Marc: Along the same lines, the entire GMO, genetic modification discussion. We're getting into you know trying to change the organism genetically, and we don't even know how to grow them properly today. And we want to start improving on something which still needs to be ruled out. Which is kind of working backwards in my view. But a lot of money goes in that direction as well.This message has been edited. Last edited by: clean and green,
Mod: We have one from John Hughes in Canada, and he wants to know:
Q. What are the realistic algae production volumes with existing or near-term technologies?
Carel: In terms of oil production?
Marc: Well, I can give some numbers to that. Our current production is between 100 and 115/150(?) tons per hectare per year. And roughly 20%, 20-25% of that could be oil, triglyceride oil really, so if you're looking at biodiesel that would be the parameters.
Carel: Theoretically, I think we have done some calculations, 90 tons per hectare could be possible. But I'd say for now, at this moment, for us 60 tons, and then about 15-20% of those 60 tons per 10,000 sq meters is oil, is ppo, pure plant oil, or pure algae oil, whatever you want to call it. And it's not only the pure triglycerides, but there are some other components in it.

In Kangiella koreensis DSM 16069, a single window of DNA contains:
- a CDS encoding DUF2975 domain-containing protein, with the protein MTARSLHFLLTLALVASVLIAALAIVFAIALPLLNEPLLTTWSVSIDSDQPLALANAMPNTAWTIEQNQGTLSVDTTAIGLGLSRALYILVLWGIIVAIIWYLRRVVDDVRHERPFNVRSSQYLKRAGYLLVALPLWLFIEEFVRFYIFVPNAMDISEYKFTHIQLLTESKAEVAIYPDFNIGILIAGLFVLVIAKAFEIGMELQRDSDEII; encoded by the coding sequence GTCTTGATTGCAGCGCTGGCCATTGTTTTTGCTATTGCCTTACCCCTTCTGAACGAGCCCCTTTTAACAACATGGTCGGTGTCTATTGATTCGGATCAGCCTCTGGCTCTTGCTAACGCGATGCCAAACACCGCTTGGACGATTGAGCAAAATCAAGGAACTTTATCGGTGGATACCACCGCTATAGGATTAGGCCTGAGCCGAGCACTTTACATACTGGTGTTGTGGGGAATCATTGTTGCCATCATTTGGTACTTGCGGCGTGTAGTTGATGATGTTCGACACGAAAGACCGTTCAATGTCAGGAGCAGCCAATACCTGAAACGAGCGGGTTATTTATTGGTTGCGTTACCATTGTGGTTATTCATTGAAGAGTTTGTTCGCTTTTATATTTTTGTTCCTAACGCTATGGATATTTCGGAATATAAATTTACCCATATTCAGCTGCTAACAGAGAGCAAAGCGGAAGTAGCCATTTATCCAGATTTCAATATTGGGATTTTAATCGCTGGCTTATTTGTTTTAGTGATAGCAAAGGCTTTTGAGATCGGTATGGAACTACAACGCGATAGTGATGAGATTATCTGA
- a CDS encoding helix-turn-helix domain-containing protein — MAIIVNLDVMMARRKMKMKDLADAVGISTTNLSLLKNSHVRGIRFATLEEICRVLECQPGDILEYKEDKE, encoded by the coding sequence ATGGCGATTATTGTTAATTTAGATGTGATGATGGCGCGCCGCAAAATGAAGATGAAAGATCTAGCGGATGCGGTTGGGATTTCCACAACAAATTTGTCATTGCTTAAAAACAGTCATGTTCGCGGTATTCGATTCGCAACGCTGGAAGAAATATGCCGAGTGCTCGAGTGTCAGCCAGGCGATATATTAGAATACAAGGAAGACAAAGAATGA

Marc: Some of it are phospho-lipids, but they are the minority fraction.
Carel: Yes, correct.
Mod: We have the next question from Alan in Spain.
Q. What is the potential and limit for algae in sequestering carbon and remediating water?
Carel: What is the limitation? And the potential? Well, I think that the limitation of the CO2 I already told that the amounts of CO2 being blown into the air are a... projection of millions of years of CO2 that have been stored under the ground. So it is out of proportion, there's not any other plant that will sequestrate as much CO2 as algae, so from that point of view it's very good. But as a whole, you won't solve the CO2 problem with growing algae or any other plant by that means.